The Syria crisis that has plagued the country nearly a year ago is still dragging on with no looming solution, at least in the short run, as the country is facing piling internal and external pressures.
Anti-government graffiti by some 15 young men in Daraa, an impoverished province in southern Syria, stirred up the unrest in mid March and later triggered off widespread protests that are still raging unabated.
Initially, the government has sought to downplay the unrest, blaming it on Jund al-Sham, an obscure fundamentalist group with links to al-Qaeda, and Fatah al-Islam, another Islamist outfit, which was routed by the Lebanese army in a months-long standoff at the Nahr al-Bared Palestinian refugee camp back in 2007.
To placate protesters, Syrian President Bashar al-Assad responded quickly to the protesters' demands that were confined to political reforms, and an end to pervasive corruption and the decades-old emergency laws.
A package of reforms has rolled in by the Syrian government to quell protests. A number of governors were cashiered, scores of prisoners were pardoned, and a number of controversial laws were amended.
However, the protesters' demands have stepped up and opposition activists have formed different gatherings, some were supportive of a national dialogue with the government and others have staunchly rejected the idea and overtly said they would not accept anything short of a regime collapse.
This coincided with a spate of violent acts across the country, which the government has blamed on armed groups and foreign conspiracy and vowed to track down terrorists.
Syria's woes have snowballed and it was accused by some Western and Arab countries of using excessive force in its crackdown on protesters.
The criticism has turned later on into sanctions that targeted Assad and his inner circle.
The 27-nation EU bloc instituted an assets freeze and a visa ban on Assad and other high-ranking officials. The U.S. also teamed with the EU and imposed its own sanctions. Sanctions have targeted Syria's banking system, oil sector and even media.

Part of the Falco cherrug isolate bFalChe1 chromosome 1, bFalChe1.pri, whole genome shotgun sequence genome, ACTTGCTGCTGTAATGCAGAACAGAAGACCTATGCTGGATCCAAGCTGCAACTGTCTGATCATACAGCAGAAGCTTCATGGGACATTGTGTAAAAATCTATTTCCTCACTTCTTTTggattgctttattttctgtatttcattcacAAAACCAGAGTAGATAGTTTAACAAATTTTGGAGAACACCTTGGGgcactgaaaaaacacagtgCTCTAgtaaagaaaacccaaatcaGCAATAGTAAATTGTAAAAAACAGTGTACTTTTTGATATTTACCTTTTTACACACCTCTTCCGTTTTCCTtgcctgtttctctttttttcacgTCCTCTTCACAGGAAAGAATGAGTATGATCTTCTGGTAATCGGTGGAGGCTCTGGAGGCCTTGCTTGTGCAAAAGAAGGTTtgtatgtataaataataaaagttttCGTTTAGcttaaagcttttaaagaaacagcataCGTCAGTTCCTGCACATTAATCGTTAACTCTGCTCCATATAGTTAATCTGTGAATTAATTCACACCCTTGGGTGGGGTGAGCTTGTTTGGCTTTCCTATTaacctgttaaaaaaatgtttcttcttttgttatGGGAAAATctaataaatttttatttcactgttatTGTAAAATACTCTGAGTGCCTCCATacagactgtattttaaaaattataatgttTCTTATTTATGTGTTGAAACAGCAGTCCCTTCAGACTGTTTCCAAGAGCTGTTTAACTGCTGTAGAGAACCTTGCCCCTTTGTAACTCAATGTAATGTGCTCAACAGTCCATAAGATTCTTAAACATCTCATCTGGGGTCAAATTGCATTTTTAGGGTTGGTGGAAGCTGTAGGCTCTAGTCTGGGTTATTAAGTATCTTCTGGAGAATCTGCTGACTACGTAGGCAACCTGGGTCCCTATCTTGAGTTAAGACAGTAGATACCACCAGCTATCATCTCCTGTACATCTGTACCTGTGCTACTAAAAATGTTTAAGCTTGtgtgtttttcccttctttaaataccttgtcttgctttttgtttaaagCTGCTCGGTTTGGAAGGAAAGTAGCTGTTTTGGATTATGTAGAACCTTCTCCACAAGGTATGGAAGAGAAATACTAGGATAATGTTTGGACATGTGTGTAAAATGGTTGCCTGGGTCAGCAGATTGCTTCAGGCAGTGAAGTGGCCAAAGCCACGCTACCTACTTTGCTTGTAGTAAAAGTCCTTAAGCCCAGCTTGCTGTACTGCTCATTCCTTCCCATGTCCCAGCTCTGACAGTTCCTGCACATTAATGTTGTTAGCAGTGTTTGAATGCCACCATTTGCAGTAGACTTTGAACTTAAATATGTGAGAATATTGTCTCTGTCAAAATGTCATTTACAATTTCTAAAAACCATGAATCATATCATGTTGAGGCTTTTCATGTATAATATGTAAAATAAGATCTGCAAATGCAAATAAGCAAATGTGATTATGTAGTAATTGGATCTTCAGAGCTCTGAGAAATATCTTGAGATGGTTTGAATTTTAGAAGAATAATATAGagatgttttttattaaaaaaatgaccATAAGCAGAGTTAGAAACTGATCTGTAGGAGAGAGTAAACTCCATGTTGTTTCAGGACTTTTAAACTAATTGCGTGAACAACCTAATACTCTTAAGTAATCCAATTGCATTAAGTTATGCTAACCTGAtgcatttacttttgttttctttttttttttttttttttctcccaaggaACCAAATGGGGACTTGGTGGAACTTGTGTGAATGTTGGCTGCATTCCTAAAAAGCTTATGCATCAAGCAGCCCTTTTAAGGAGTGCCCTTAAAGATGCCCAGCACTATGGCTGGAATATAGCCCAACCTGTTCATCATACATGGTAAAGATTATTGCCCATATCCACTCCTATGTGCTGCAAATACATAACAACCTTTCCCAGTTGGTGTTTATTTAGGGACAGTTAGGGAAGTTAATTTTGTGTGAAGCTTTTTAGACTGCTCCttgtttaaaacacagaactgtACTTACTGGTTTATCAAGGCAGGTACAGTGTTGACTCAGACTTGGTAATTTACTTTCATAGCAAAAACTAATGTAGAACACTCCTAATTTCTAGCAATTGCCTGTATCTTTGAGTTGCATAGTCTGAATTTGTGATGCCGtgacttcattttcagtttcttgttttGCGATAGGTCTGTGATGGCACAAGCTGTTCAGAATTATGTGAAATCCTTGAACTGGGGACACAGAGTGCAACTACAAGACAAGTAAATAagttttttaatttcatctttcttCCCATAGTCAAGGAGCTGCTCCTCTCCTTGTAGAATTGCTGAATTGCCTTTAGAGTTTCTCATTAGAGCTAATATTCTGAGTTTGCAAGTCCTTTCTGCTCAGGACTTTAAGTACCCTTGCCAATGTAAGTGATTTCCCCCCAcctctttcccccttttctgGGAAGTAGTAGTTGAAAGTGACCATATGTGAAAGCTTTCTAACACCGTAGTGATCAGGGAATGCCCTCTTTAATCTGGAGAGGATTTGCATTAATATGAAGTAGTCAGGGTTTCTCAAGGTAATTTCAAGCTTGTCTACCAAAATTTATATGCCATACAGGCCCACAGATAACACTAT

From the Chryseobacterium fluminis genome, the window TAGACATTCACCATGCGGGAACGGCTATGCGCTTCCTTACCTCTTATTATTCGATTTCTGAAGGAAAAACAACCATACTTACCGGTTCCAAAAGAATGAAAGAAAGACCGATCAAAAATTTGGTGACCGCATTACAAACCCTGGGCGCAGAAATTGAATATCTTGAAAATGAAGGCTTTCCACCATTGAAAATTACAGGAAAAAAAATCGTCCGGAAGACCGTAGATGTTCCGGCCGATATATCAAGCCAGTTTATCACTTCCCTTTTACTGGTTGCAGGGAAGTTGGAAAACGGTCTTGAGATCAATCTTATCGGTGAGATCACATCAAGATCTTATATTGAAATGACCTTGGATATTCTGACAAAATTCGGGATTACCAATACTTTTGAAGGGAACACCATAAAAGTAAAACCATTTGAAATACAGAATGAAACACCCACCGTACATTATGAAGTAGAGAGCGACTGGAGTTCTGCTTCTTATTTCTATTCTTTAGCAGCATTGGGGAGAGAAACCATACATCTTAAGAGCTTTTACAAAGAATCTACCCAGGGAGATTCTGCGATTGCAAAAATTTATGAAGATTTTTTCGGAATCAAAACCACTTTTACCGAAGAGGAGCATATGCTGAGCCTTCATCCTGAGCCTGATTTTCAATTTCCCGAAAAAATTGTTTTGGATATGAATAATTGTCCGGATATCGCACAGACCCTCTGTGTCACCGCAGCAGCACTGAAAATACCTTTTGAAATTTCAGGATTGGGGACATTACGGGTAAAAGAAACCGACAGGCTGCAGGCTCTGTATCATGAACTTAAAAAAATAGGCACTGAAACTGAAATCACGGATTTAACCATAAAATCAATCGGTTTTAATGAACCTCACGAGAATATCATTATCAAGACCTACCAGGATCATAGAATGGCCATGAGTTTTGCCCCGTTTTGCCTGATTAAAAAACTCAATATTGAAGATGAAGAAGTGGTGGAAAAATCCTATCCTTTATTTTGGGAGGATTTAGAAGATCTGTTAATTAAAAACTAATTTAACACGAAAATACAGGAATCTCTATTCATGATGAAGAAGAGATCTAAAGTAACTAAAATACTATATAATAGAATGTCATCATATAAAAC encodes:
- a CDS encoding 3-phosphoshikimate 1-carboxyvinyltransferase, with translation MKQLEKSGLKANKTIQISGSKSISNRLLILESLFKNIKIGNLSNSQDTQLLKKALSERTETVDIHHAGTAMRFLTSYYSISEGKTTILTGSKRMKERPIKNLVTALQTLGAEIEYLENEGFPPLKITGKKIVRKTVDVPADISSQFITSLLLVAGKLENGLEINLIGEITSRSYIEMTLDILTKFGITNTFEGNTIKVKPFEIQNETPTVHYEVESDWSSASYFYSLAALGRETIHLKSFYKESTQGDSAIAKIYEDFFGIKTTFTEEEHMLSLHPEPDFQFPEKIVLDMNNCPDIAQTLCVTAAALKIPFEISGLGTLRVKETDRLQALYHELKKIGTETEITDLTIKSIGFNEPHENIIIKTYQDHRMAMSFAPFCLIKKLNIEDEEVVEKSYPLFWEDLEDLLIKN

Turkey, a long ally of Syria, has followed suit and imposed sanctions on Syria.
The Arab League (AL) was the last to introduce its penalties against Syria after the latter's failure to sign a protocol sponsored by the regional bloc to send observers into the country to monitor the situation on the ground.
Assad has repeatedly vowed that he would not bow to pressures and would confront what he described as a conspiracy against his country for its supportive stance toward resistance groups in the Arab region.
UN passes Syria resolution
On Feb. 16, 2012, the UN General Assembly adopted a resolution supporting the political transition in Syria and calls for the appointment of a UN special envoy to the Middle East country.
The draft resolution, which was drawn up by Saudi Arabia and introduced to the 193-member General Assembly by Egypt, was adopted with a vote of 137-12 with 17 abstentions.
It is similar to the draft vetoed at the UN Security Council on Feb. 4 by Russia and China, two permanent members of the 15-nation Security Council. The vetoed draft asked Syrian President Bashar al-Assad to hand over power to his deputy.
The General Assembly "fully supports" the AL's Jan. 22 decision "to facilitate a Syrian-led political transition to a democratic, pluralistic political system, in which citizens are equal regardless of their affiliations or ethnicities or beliefs, including through the commencement of a serious political dialogue" between the Syrian government and the opposition in accordance with an AL timetable, the resolution said.
Syria has flatly rejected the AL plan on its political transition, and foreign intervention in its "internal affairs."
The General Assembly requested "the secretary-general and all relevant UN bodies to provide support to the efforts of the League of Arab States both through good offices aimed at promoting a peaceful solution to the Syrian crisis, including through the appointment of a special envoy (to Syria), as well as through technical and material assistance," the resolution said.